Date Awarded

Spring 2022

Document Type

Thesis

Degree Name

Master of Science (M.Sc.)

Department

Psychology

Advisor

Joanna Schug

Committee Member

Cheryl Dickter

Committee Member

Adrian Bravo

Abstract

With increased face mask usage globally following the onset of the COVID-19 pandemic, it is important to understand factors that influence mask wearing behavior. One factor that may influence mask wearing behavior is the degree to which they potentially impair emotion recognition. Previous research that has suggested that there may be cultural differences in facial regions that people in Japan and the United States attend to when inferring a target’s emotional state, whereby Japanese are more likely to look to the eyes and Americans are more likely to look at the mouth (Yuki et al., 2006 & Jack et al., 2012). Based on this prior research, we predicted that facial coverings concealing the mouth region would serve to impair emotion recognition, whereas in Japan facial coverings that conceal the eye region would serve to impair emotion recognition more so than for Americans. In Study 1, we examine whether people in Japan and the United States expect that they would have difficulty understanding others’ emotional expressions when the target wore a facial mask, or sunglasses. The results showed that Japanese participants reported higher mask wearing willingness and mask wearing norms compared to Americans. Additionally, results indicated that Americans reported higher perceived difficulty in emotion recognition when targets are wearing a face mask, while Japanese reported the reverse effect. In Study 2, we examined actual recognition rates, and found that while there were only small country differences in the degree to which mask-wearing impaired emotion recognition, Japanese emotion recognition was more impaired by sunglasses. We discuss implications and directions for future research.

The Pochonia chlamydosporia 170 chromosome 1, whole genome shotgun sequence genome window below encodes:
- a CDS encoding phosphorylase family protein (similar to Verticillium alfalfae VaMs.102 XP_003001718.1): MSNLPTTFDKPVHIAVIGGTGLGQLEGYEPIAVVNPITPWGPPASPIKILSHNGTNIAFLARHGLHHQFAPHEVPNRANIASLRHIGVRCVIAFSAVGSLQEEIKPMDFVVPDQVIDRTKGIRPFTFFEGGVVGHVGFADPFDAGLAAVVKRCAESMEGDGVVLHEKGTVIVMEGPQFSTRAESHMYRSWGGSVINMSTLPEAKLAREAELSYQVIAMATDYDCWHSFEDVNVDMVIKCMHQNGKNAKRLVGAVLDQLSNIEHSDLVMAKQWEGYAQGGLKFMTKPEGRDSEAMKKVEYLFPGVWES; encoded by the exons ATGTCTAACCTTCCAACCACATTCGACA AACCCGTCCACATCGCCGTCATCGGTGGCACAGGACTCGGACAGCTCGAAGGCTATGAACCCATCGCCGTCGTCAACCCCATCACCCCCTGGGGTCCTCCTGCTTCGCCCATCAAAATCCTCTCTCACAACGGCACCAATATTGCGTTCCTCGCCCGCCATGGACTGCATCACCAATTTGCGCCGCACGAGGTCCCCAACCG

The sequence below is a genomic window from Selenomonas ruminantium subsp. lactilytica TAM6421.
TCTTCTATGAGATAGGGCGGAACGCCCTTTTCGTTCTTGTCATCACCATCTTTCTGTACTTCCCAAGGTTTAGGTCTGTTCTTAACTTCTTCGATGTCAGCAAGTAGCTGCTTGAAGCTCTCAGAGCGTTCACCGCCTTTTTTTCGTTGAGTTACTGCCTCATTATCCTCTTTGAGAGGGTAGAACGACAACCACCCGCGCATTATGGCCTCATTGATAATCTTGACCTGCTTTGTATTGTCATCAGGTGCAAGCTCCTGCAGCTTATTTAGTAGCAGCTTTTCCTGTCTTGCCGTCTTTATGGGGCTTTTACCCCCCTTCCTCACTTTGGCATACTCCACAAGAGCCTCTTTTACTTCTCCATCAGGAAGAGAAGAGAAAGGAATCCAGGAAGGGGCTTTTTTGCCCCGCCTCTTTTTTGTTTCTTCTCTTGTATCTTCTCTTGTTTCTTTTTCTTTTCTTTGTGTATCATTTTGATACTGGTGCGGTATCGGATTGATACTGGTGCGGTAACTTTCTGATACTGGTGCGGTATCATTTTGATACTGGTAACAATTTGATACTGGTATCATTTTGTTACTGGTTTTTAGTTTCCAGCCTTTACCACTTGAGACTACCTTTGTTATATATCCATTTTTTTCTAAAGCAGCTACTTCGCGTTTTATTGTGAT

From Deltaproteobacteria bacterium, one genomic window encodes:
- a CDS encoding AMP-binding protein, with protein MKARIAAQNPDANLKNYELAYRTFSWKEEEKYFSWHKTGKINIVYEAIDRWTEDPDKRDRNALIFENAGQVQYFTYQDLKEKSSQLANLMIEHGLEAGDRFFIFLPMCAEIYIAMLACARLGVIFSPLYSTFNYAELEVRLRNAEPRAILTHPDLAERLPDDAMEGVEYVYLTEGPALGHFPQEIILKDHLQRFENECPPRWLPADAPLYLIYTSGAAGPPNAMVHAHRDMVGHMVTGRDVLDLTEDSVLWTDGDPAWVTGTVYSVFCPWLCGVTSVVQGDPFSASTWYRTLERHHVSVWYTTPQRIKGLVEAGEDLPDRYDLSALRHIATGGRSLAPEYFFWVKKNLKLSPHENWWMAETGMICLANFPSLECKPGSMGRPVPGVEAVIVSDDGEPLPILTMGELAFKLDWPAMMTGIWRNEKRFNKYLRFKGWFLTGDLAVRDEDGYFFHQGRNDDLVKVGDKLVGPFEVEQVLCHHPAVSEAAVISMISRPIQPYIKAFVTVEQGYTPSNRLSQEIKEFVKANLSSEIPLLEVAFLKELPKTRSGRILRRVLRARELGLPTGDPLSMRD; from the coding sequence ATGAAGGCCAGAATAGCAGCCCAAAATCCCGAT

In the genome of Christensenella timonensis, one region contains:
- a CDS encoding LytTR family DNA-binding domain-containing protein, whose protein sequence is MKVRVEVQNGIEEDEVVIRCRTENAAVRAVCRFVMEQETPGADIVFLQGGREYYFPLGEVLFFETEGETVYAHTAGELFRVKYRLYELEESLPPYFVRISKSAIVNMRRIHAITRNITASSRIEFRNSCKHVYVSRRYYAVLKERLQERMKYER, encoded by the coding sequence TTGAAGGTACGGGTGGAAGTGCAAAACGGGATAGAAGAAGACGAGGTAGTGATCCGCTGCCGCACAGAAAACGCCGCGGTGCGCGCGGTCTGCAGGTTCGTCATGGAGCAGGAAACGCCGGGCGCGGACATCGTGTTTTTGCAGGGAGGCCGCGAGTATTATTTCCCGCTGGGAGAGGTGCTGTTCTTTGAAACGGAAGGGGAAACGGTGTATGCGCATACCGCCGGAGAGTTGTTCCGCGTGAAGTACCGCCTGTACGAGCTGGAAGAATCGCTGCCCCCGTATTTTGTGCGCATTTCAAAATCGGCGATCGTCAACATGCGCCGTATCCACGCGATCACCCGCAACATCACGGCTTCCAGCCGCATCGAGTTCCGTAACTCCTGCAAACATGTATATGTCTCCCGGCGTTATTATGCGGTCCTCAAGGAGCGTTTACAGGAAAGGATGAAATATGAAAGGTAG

Rights

© The Author

Available for download on Monday, May 20, 2024

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